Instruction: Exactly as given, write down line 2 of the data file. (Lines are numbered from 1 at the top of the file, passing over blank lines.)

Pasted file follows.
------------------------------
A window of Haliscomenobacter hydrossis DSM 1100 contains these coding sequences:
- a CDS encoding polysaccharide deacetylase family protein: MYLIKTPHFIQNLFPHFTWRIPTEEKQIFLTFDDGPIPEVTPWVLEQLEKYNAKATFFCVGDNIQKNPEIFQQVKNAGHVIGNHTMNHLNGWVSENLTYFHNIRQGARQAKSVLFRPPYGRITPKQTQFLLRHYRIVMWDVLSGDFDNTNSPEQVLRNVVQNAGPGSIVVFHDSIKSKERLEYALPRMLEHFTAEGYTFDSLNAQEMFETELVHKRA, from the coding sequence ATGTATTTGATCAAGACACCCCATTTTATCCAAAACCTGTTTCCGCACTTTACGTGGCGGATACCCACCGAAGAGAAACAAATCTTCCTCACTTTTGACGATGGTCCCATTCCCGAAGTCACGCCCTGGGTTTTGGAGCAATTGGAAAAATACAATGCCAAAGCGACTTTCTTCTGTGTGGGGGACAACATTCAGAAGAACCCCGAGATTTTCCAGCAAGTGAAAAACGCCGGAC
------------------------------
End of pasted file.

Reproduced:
- a CDS encoding polysaccharide deacetylase family protein: MYLIKTPHFIQNLFPHFTWRIPTEEKQIFLTFDDGPIPEVTPWVLEQLEKYNAKATFFCVGDNIQKNPEIFQQVKNAGHVIGNHTMNHLNGWVSENLTYFHNIRQGARQAKSVLFRPPYGRITPKQTQFLLRHYRIVMWDVLSGDFDNTNSPEQVLRNVVQNAGPGSIVVFHDSIKSKERLEYALPRMLEHFTAEGYTFDSLNAQEMFETELVHKRA, from the coding sequence ATGTATTTGATCAAGACACCCCATTTTATCCAAAACCTGTTTCCGCACTTTACGTGGCGGATACCCACCGAAGAGAAACAAATCTTCCTCACTTTTGACGATGGTCCCATTCCCGAAGTCACGCCCTGGGTTTTGGAGCAATTGGAAAAATACAATGCCAAAGCGACTTTCTTCTGTGTGGGGGACAACATTCAGAAGAACCCCGAGATTTTCCAGCAAGTGAAAAACGCCGGAC